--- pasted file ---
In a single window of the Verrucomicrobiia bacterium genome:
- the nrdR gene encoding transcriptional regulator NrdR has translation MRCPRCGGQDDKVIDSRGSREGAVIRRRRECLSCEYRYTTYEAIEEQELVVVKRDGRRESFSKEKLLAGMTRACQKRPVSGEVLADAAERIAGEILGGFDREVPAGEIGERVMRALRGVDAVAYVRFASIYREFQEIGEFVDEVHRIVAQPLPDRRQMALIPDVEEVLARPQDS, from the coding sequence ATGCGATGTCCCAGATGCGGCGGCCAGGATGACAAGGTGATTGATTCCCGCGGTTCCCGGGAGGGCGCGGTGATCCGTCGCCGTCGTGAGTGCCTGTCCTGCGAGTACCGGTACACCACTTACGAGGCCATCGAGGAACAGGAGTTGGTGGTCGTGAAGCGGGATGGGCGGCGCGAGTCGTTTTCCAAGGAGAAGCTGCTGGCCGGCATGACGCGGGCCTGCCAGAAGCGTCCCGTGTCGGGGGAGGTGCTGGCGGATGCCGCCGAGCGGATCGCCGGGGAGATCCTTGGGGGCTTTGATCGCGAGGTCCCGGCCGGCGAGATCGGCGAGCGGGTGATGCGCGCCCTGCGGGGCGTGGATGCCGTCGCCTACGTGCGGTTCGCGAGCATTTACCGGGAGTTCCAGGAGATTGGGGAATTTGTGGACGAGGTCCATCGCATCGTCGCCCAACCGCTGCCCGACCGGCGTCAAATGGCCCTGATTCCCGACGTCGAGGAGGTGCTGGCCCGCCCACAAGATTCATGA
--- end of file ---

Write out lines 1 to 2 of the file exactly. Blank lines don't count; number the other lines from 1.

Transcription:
In a single window of the Verrucomicrobiia bacterium genome:
- the nrdR gene encoding transcriptional regulator NrdR has translation MRCPRCGGQDDKVIDSRGSREGAVIRRRRECLSCEYRYTTYEAIEEQELVVVKRDGRRESFSKEKLLAGMTRACQKRPVSGEVLADAAERIAGEILGGFDREVPAGEIGERVMRALRGVDAVAYVRFASIYREFQEIGEFVDEVHRIVAQPLPDRRQMALIPDVEEVLARPQDS, from the coding sequence ATGCGATGTCCCAGATGCGGCGGCCAGGATGACAAGGTGATTGATTCCCGCGGTTCCCGGGAGGGCGCGGTGATCCGTCGCCGTCGTGAGTGCCTGTCCTGCGAGTACCGGTACACCACTTACGAGGCCATCGAGGAACAGGAGTTGGTGGTCGTGAAGCGGGATGGGCGGCGCGAGTCGTTTTCCAAGGAGAAGCTGCTGGCCGGCATGACGCGGGCCTGCCAGAAGCGTCCCGTGTCGGGGGAGGTGCTGGCGGATGCCGCCGAGCGGATCGCCGGGGAGATCCTTGGGGGCTTTGATCGCGAGGTCCCGGCCGGCGAGATCGGCGAGCGGGTGATGCGCGCCCTGCGGGGCGTGGATGCCGTCGCCTACGTGCGGTTCGCGAGCATTTACCGGGAGTTCCAGGAGATTGGGGAATTTGTGGACGAGGTCCATCGCATCGTCGCCCAACCGCTGCCCGACCGGCGTCAAATGGCCCTGATTCCCGACGTCGAGGAGGTGCTGGCCCGCCCACAAGATTCATGA